One of biggest misconceptions I see when someone is doing TDD, is the willingness to test all the methods (even private and protected) in the System Under Test. It may appear to be a good thing to do at first (more tests), unless you try to think about consequences that may arise because of this behavior.
First of all, the concept of testing the methods itself is fundamentally wrong. What you need to test is the behavior of a System Under Test. Your system works correctly not when all of it’s methods are called, but when it behaves correctly.
One of the main flaws of non public method testing is the short-living of these tests. It’s impossible to write perfect code at the first time, we know that we’ll need to refactor our code a lot. And constant refactoring is a good thing because we can start from simpler things and improve our system over time. But what happens when our refactoring is done? Most of these unit tests are broken now, because we’ve changed the internal stuff. And what is this internal stuff? It is the implementation details and they are what is mostly changing over time… Let’s say we have our Repository interface. One day it will use Oracle implementation, another day – MongoDB and so on.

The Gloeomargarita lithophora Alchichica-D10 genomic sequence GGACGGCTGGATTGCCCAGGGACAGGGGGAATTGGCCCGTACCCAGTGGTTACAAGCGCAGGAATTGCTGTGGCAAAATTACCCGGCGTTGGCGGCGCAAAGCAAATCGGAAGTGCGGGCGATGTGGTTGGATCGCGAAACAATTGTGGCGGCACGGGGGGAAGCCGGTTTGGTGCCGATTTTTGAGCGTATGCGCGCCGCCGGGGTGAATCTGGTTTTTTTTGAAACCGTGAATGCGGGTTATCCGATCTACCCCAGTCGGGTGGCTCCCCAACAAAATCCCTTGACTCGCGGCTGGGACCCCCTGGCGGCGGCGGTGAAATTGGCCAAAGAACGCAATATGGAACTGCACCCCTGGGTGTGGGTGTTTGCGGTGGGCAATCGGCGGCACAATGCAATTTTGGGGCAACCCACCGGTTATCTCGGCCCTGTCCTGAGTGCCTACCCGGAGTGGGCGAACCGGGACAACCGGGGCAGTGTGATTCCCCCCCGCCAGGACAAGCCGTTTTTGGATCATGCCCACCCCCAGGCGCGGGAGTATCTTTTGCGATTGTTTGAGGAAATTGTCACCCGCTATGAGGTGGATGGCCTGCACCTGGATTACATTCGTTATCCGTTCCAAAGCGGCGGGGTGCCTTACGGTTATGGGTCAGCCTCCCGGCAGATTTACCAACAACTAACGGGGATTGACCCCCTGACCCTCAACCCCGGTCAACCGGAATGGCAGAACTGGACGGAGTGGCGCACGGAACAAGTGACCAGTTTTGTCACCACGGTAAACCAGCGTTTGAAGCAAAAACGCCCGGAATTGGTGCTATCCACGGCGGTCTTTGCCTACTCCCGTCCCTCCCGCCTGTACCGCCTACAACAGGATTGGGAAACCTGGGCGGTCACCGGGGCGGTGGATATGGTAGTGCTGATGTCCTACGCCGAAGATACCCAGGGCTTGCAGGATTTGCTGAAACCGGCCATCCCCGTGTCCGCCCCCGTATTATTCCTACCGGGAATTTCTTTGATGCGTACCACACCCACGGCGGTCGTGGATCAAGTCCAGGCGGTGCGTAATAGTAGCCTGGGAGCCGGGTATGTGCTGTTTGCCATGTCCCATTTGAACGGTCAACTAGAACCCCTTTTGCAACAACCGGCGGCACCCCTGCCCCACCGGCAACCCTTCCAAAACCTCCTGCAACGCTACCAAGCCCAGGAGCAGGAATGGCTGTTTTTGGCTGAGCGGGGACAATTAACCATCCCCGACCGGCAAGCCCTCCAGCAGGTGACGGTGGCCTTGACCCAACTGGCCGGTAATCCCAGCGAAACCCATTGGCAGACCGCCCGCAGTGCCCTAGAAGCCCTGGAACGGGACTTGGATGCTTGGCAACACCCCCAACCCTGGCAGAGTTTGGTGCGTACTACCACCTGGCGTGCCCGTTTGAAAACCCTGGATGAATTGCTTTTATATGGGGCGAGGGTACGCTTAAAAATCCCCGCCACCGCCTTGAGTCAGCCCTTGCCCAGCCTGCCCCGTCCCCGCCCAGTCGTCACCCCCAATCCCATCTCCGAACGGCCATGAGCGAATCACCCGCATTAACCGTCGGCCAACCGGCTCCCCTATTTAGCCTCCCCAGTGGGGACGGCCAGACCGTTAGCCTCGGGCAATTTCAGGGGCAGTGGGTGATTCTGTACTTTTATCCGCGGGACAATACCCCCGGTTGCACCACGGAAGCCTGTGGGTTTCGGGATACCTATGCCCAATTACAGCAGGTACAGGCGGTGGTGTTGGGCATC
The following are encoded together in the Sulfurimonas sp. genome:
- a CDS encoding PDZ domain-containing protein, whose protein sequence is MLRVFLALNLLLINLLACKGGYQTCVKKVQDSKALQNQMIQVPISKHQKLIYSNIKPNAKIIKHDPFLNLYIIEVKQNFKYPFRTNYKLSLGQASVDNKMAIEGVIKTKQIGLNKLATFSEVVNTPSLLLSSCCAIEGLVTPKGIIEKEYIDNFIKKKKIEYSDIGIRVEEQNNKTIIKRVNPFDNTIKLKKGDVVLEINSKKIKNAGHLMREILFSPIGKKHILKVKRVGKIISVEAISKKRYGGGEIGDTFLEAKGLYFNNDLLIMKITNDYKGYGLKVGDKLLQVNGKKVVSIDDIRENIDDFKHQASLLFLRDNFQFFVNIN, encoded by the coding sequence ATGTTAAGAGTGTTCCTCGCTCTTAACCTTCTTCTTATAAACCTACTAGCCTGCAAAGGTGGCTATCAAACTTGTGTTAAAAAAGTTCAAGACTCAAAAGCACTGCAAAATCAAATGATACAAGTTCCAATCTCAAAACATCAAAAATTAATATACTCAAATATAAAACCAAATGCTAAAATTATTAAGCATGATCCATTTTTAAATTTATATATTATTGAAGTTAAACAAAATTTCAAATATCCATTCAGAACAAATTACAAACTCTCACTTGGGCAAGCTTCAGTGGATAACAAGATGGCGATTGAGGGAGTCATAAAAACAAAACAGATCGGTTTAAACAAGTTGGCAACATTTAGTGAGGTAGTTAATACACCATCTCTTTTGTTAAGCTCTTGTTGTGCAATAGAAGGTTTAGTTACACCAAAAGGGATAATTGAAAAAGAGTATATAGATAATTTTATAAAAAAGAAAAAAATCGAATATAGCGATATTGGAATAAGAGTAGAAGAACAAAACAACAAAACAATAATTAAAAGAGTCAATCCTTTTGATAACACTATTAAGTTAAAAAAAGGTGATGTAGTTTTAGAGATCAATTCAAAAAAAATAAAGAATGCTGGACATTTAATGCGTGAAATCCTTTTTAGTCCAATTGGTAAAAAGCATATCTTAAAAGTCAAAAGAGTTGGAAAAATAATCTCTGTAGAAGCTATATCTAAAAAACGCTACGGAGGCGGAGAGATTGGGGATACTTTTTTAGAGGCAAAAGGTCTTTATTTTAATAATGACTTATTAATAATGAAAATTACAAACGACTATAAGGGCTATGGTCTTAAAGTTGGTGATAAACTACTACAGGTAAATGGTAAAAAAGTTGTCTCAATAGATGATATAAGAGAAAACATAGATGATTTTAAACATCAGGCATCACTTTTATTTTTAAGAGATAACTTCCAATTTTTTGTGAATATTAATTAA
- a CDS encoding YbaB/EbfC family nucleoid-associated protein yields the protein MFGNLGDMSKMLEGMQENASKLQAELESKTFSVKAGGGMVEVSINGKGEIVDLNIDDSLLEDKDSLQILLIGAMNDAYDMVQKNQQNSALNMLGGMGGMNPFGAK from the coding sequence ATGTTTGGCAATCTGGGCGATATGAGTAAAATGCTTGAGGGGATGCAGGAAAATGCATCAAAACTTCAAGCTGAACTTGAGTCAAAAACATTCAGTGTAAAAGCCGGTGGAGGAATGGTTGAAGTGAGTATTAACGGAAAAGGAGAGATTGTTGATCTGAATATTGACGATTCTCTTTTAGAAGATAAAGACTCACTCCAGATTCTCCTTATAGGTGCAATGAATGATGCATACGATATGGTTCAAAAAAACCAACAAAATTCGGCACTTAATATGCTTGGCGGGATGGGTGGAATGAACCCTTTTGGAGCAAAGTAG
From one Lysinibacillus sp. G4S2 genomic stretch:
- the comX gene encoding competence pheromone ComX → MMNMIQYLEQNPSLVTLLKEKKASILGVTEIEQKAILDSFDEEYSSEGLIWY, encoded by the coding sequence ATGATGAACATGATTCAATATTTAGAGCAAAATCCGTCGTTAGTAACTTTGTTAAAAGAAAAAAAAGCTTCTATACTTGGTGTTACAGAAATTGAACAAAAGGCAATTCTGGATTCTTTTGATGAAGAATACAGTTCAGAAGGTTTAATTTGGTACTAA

Another thing to note is that it is enough to test only public APIs because all the private and protected stuff will be tested implicitly by them. Of course it means that we need to write detailed unit tests covering all possible behaviors. But that’s what TDD and unit testing is all about.